HORRY COUNTY, S.C. (WBTW) — Horry County Councilman Harold Worley claimed Tuesday that South Carolina House leadership has told him the $300 million for I-73 that was pledged by Gov. Henry McMaster isn’t going to happen.
Worley made the comments at Tuesday night’s council meeting. He was talking about growth and impact fees in Horry County when he brought up I-73. Just last month, McMaster recommended state lawmakers use $300 million to build the interstate, but nothing is in motion yet.
“One asked me tonight, said ‘Councilman Worley, do you think the state is going to cough up $300 million for I-73?'” Worley stated. “My answer was a resounding no.”
Previously, councilmembers have said they want to see commitment from the state before putting up any local money towards the project.
“So you send us $300 million to Horry County — which that’s not going to happen,” Worley said. “We all know that. We all know it. The leadership in the House has already said it’s not going to happen. The Governor can beg all he wants to. That’s all he can do is beg. But the fact remains it is not going to happen.”
At last month’s I-73 announcement, several state and local representatives were there, including Congressman Tom Rice.
“I’m taking the governor’s word that the $300 million for I-73 will come through,” Rice told News13 Wednesday. “We’re counting on that. I’m working on here at the federal level to try to make sure we have a good package to apply for federal grants and certainly the $300 million from the state is a big part of that.”
Horry County Representative William Bailey said he hasn’t heard the claims Worley made but said it’s going to be very difficult to start a new road when the state has made other commitments like I-95 and I-26.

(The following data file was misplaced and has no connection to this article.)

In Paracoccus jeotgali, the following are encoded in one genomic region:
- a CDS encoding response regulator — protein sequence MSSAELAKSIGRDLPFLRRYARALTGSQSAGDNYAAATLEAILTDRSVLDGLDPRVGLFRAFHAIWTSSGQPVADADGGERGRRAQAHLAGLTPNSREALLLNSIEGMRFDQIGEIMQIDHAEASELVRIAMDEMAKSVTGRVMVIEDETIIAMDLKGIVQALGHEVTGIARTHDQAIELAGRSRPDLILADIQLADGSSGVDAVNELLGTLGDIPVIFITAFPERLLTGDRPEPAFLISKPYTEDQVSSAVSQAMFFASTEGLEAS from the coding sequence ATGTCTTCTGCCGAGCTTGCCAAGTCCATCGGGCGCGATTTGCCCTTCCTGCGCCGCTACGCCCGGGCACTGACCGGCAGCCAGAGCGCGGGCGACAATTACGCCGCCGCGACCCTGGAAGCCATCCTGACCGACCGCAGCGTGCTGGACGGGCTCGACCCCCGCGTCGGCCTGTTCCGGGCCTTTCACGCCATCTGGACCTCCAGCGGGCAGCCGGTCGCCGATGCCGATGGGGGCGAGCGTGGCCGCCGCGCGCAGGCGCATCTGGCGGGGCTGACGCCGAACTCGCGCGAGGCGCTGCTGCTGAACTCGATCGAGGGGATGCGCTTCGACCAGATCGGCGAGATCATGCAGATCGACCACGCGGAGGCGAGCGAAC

“A commitment like that requires a vote by the whole General Assembly and that’s not an easy process when you start talking about lumps of money, especially with the difficult times we’re having right now in the unpredictability of our budget,” Bailey said.
“It’s just going to be a very hard push, especially when you throw it out there and try to build around it,” Bailey added.
Bailey said he hopes there would be conversations held to make sure everyone would be on the same page before suggestions are made.
“Everyone would know which direction and what is being promised and I don’t think, I don’t think those types of conversations were heard to set this up and give it a fair chance,” he said.
Bailey said he couldn’t vote for I-73 because of other issues in the county, but if there’s a plan that addresses those issues, he would look at it.
“It’s kind of nonsensical to provide a route so more people can get here, when the people who are here feel like they don’t have the proper infrastructure,” Bailey said last month after McMaster’s announcement.
“I’m hoping we can pull together and get this thing done,” Rice said. “It’s so critical for our constituents.”
During the announcement, McMaster talked about hurricane Florence and said the interstate would bring a much-needed evacuation route.
“There never has been a better example of why we need to build I-73,” he said last month.
When reached by News13, Worley said he’s out of town and not available for comment. McMaster’s office has not immediately returned a request for comment.
South Carolina’s part of I-73 would run from the Rockingham/Hamlet area, into Marlboro County, and then Dillon County, before intersecting with Interstate 95, and then hitting Highway 22 in the Myrtle Beach/Conway area.
The price tag for that section is $1.3 billion, but the South Carolina Department of Transportation estimates the cost of the entire interstate is $2.3 billion.